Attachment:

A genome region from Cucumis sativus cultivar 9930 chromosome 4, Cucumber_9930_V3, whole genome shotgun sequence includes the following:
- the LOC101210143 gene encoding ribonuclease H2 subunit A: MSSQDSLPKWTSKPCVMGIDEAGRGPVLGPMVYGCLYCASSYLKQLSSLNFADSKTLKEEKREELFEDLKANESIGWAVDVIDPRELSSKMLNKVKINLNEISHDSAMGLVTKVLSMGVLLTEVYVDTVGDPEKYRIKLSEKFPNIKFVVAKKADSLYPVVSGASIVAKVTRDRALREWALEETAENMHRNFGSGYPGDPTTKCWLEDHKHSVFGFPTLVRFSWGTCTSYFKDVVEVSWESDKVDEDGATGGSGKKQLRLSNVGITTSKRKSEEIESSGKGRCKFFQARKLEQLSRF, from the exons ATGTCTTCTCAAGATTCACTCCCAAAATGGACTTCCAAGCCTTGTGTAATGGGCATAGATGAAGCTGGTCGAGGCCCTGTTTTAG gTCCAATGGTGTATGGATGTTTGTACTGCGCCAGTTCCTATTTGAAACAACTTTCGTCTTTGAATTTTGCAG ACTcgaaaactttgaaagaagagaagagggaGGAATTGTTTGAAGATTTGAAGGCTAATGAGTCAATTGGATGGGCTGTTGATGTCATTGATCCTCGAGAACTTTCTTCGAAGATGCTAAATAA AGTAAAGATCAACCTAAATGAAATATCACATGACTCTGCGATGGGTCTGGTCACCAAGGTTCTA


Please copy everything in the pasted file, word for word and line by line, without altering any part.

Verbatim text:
A genome region from Cucumis sativus cultivar 9930 chromosome 4, Cucumber_9930_V3, whole genome shotgun sequence includes the following:
- the LOC101210143 gene encoding ribonuclease H2 subunit A: MSSQDSLPKWTSKPCVMGIDEAGRGPVLGPMVYGCLYCASSYLKQLSSLNFADSKTLKEEKREELFEDLKANESIGWAVDVIDPRELSSKMLNKVKINLNEISHDSAMGLVTKVLSMGVLLTEVYVDTVGDPEKYRIKLSEKFPNIKFVVAKKADSLYPVVSGASIVAKVTRDRALREWALEETAENMHRNFGSGYPGDPTTKCWLEDHKHSVFGFPTLVRFSWGTCTSYFKDVVEVSWESDKVDEDGATGGSGKKQLRLSNVGITTSKRKSEEIESSGKGRCKFFQARKLEQLSRF, from the exons ATGTCTTCTCAAGATTCACTCCCAAAATGGACTTCCAAGCCTTGTGTAATGGGCATAGATGAAGCTGGTCGAGGCCCTGTTTTAG gTCCAATGGTGTATGGATGTTTGTACTGCGCCAGTTCCTATTTGAAACAACTTTCGTCTTTGAATTTTGCAG ACTcgaaaactttgaaagaagagaagagggaGGAATTGTTTGAAGATTTGAAGGCTAATGAGTCAATTGGATGGGCTGTTGATGTCATTGATCCTCGAGAACTTTCTTCGAAGATGCTAAATAA AGTAAAGATCAACCTAAATGAAATATCACATGACTCTGCGATGGGTCTGGTCACCAAGGTTCTA